I have no hesitation in recommending Equatorial Guinea as Africa's least well-known country. The mainland section (known as Ro Muni) lies between Gabon and Cameroon but it is the island of Bioko - formerly Fernando P - that is more interesting.

Under Spanish rule in the 1920s Bioko was the world's foremost cocoa producer and troubled with accusations of slavery levelled by the League of Nations. From 1969 it was ruled for 11 years by Macias Nguema, who was said to have been more brutal and ruinous than either Idi Amin or Emperor Bokassa. The population halved and a form of slavery was reintroduced until Nguema was finally executed in 1979 - not before burning the contents of the National Treasury, amounting to more than $100m.

Getting into this little country is no mean feat. I was obliged to smooth- talk the ambassador in Madrid for several hours before finally receiving my visa. There are diplomatic representations in Paris and Madrid, but it is usually easier to obtain visas in Libreville, Gabon, or Douala, Cameroon. You can fly there with relative ease via Madrid on Iberia (tel: 0171-830 0011) if you are prepared to pay pounds 1,300 for the pleasure, stopping over in the Spanish capital on the way. There are intra-Africa arrivals from Lagos and Douala. I wish you all the best for your trip.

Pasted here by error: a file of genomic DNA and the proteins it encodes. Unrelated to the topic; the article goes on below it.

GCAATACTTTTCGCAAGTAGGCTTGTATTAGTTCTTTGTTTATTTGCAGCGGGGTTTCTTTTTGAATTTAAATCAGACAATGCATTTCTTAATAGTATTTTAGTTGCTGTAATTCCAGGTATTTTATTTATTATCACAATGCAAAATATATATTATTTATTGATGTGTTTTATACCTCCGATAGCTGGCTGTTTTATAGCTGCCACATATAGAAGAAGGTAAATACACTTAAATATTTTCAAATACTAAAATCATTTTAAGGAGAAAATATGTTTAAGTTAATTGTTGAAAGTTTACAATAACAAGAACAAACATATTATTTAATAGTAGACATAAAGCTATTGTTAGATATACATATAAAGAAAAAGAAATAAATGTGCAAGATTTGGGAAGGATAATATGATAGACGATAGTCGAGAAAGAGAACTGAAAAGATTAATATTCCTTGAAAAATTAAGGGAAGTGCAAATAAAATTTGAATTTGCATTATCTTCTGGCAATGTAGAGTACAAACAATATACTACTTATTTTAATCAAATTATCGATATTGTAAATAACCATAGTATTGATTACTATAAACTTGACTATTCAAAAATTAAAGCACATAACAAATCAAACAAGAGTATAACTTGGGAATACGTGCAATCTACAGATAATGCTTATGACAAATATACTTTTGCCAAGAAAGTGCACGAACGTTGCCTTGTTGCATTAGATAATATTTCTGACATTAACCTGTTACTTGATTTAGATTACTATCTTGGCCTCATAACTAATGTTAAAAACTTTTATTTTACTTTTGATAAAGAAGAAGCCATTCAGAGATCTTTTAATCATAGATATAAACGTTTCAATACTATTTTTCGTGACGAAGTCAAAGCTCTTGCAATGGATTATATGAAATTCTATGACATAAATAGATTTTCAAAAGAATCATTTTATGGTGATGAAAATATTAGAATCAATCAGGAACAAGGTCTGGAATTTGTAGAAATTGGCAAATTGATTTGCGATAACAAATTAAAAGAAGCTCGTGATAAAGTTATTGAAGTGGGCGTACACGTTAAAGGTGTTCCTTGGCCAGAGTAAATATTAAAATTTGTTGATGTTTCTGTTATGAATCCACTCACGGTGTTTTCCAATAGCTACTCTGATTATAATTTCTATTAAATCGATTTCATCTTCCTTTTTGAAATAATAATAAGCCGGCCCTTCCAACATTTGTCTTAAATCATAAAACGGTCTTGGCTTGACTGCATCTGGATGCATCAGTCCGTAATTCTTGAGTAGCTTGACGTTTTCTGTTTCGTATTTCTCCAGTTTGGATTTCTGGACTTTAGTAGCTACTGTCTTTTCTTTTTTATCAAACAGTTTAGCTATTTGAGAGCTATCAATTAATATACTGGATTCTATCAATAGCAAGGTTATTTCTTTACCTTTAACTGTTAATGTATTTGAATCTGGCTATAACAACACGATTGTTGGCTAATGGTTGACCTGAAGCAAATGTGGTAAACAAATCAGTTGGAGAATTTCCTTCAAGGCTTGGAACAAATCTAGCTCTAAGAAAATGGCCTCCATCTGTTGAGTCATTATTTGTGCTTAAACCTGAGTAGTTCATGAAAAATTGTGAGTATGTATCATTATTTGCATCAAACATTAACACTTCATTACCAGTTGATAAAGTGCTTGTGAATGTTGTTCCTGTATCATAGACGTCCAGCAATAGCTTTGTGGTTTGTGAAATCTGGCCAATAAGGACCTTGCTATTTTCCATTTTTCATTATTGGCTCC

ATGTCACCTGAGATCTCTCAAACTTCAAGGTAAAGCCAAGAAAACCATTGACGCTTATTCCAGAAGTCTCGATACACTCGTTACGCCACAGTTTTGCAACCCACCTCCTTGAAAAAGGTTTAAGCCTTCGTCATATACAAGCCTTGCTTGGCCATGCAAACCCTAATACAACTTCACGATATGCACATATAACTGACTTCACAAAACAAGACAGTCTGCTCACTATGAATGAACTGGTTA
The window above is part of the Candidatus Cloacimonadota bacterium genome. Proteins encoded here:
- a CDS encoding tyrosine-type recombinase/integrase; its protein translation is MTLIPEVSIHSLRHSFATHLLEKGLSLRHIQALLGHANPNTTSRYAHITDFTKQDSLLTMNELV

The long march

I want to spend time walking the Great Wall of China. Is it possible to do this?

William Earl

Shrewsbury

The Travel Editor replies:

The main problem about walking the Great Wall of China is that it is so discontinuous. This is not only because some sections of it have crumbled away and disappeared, it is also because there never really was "a" wall. It makes more sense to speak of many walls, which were built at various times to reinforce different parts of China's northern border against marauding nomadic people of the Mongolian steppe.

Another problem is the sheer length of these walls: stretching from Shanhaiguan by the ocean to the wall's last fort in Jiayuguan, far away in the western deserts - about 4,000 miles.